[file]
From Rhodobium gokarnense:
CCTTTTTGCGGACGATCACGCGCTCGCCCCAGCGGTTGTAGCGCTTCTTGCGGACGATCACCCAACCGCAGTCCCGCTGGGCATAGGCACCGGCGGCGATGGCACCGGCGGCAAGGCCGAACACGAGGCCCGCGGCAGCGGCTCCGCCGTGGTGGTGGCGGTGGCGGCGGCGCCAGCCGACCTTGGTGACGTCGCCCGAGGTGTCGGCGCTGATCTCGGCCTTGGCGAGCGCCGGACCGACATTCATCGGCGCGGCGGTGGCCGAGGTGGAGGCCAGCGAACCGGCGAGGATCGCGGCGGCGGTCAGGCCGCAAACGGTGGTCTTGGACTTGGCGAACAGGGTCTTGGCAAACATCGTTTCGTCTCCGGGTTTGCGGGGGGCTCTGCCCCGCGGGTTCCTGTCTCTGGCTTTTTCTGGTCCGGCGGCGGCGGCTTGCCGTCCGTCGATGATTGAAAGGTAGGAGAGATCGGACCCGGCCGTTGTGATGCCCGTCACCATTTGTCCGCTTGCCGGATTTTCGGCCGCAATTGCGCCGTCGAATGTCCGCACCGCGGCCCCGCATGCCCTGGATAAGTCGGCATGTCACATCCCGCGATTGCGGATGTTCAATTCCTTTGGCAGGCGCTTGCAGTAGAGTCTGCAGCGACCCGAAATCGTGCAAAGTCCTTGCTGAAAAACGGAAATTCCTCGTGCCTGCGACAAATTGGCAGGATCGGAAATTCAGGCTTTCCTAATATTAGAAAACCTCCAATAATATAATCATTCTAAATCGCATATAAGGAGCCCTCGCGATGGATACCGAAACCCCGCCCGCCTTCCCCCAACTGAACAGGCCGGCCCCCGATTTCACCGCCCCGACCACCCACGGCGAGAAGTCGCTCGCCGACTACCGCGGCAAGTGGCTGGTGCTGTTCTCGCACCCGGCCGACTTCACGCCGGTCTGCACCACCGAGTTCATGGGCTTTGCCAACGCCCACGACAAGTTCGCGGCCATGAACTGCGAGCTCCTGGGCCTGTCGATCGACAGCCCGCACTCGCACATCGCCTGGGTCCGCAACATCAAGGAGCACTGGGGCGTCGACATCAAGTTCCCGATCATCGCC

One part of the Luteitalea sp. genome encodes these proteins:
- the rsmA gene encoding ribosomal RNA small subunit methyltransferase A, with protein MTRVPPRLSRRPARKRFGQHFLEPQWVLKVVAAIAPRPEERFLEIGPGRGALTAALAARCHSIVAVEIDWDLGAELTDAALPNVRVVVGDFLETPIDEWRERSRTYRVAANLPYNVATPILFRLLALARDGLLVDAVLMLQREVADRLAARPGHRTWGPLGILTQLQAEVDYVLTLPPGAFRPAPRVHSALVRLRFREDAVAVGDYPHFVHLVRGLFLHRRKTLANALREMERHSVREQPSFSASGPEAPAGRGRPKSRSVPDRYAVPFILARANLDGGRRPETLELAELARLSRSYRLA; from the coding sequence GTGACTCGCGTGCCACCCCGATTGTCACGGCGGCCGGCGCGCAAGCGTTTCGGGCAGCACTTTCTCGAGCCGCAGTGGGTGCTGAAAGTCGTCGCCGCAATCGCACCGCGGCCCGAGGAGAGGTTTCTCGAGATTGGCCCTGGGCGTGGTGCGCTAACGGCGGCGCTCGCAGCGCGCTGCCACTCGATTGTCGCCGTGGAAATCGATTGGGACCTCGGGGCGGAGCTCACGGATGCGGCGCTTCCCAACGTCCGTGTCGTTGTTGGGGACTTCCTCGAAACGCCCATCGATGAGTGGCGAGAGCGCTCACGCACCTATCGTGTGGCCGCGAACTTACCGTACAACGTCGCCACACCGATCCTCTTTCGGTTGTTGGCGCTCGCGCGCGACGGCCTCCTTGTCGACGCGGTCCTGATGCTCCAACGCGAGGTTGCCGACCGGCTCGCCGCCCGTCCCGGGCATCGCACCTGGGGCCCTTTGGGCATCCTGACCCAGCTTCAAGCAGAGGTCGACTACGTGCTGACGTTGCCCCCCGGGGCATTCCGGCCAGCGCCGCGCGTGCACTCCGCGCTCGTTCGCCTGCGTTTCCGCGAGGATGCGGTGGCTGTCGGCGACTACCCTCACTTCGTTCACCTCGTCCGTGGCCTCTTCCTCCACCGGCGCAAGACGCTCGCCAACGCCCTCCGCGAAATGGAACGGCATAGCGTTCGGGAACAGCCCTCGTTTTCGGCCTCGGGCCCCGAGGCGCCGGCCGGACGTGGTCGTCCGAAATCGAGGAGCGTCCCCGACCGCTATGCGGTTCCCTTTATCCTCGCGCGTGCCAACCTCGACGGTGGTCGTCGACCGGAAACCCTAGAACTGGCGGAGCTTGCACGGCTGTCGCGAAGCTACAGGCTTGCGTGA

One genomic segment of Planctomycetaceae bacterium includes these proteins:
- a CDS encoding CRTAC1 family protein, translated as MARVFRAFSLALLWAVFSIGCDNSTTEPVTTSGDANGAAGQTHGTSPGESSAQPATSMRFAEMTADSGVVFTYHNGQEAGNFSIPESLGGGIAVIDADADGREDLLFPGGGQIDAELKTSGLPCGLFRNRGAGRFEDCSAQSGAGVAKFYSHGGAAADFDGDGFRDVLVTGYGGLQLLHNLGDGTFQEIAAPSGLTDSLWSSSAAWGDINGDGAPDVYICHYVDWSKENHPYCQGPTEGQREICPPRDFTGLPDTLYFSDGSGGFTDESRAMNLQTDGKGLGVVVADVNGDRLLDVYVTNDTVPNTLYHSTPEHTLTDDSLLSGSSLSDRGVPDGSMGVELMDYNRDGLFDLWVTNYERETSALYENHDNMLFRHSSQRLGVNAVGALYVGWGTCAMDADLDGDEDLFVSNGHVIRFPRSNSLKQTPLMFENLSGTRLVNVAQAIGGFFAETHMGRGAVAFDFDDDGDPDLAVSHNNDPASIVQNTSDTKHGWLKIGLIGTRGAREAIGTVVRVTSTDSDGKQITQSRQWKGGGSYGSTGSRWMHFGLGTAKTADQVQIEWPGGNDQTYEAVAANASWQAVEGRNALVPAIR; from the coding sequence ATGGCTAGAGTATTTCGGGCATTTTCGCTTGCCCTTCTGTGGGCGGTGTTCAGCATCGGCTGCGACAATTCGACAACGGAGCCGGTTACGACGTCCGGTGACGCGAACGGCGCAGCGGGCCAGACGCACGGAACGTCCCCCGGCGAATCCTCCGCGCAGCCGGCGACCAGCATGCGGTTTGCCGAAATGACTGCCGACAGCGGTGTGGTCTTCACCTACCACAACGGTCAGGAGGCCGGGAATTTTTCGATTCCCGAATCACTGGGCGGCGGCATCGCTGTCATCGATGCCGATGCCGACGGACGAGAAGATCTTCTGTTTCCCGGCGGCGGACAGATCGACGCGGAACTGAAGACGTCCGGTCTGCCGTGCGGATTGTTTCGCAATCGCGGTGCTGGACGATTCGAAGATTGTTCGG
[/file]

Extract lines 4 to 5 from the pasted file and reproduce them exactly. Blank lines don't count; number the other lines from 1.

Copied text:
- the rsmA gene encoding ribosomal RNA small subunit methyltransferase A, with protein MTRVPPRLSRRPARKRFGQHFLEPQWVLKVVAAIAPRPEERFLEIGPGRGALTAALAARCHSIVAVEIDWDLGAELTDAALPNVRVVVGDFLETPIDEWRERSRTYRVAANLPYNVATPILFRLLALARDGLLVDAVLMLQREVADRLAARPGHRTWGPLGILTQLQAEVDYVLTLPPGAFRPAPRVHSALVRLRFREDAVAVGDYPHFVHLVRGLFLHRRKTLANALREMERHSVREQPSFSASGPEAPAGRGRPKSRSVPDRYAVPFILARANLDGGRRPETLELAELARLSRSYRLA; from the coding sequence GTGACTCGCGTGCCACCCCGATTGTCACGGCGGCCGGCGCGCAAGCGTTTCGGGCAGCACTTTCTCGAGCCGCAGTGGGTGCTGAAAGTCGTCGCCGCAATCGCACCGCGGCCCGAGGAGAGGTTTCTCGAGATTGGCCCTGGGCGTGGTGCGCTAACGGCGGCGCTCGCAGCGCGCTGCCACTCGATTGTCGCCGTGGAAATCGATTGGGACCTCGGGGCGGAGCTCACGGATGCGGCGCTTCCCAACGTCCGTGTCGTTGTTGGGGACTTCCTCGAAACGCCCATCGATGAGTGGCGAGAGCGCTCACGCACCTATCGTGTGGCCGCGAACTTACCGTACAACGTCGCCACACCGATCCTCTTTCGGTTGTTGGCGCTCGCGCGCGACGGCCTCCTTGTCGACGCGGTCCTGATGCTCCAACGCGAGGTTGCCGACCGGCTCGCCGCCCGTCCCGGGCATCGCACCTGGGGCCCTTTGGGCATCCTGACCCAGCTTCAAGCAGAGGTCGACTACGTGCTGACGTTGCCCCCCGGGGCATTCCGGCCAGCGCCGCGCGTGCACTCCGCGCTCGTTCGCCTGCGTTTCCGCGAGGATGCGGTGGCTGTCGGCGACTACCCTCACTTCGTTCACCTCGTCCGTGGCCTCTTCCTCCACCGGCGCAAGACGCTCGCCAACGCCCTCCGCGAAATGGAACGGCATAGCGTTCGGGAACAGCCCTCGTTTTCGGCCTCGGGCCCCGAGGCGCCGGCCGGACGTGGTCGTCCGAAATCGAGGAGCGTCCCCGACCGCTATGCGGTTCCCTTTATCCTCGCGCGTGCCAACCTCGACGGTGGTCGTCGACCGGAAACCCTAGAACTGGCGGAGCTTGCACGGCTGTCGCGAAGCTACAGGCTTGCGTGA

One genomic segment of Planctomycetaceae bacterium includes these proteins: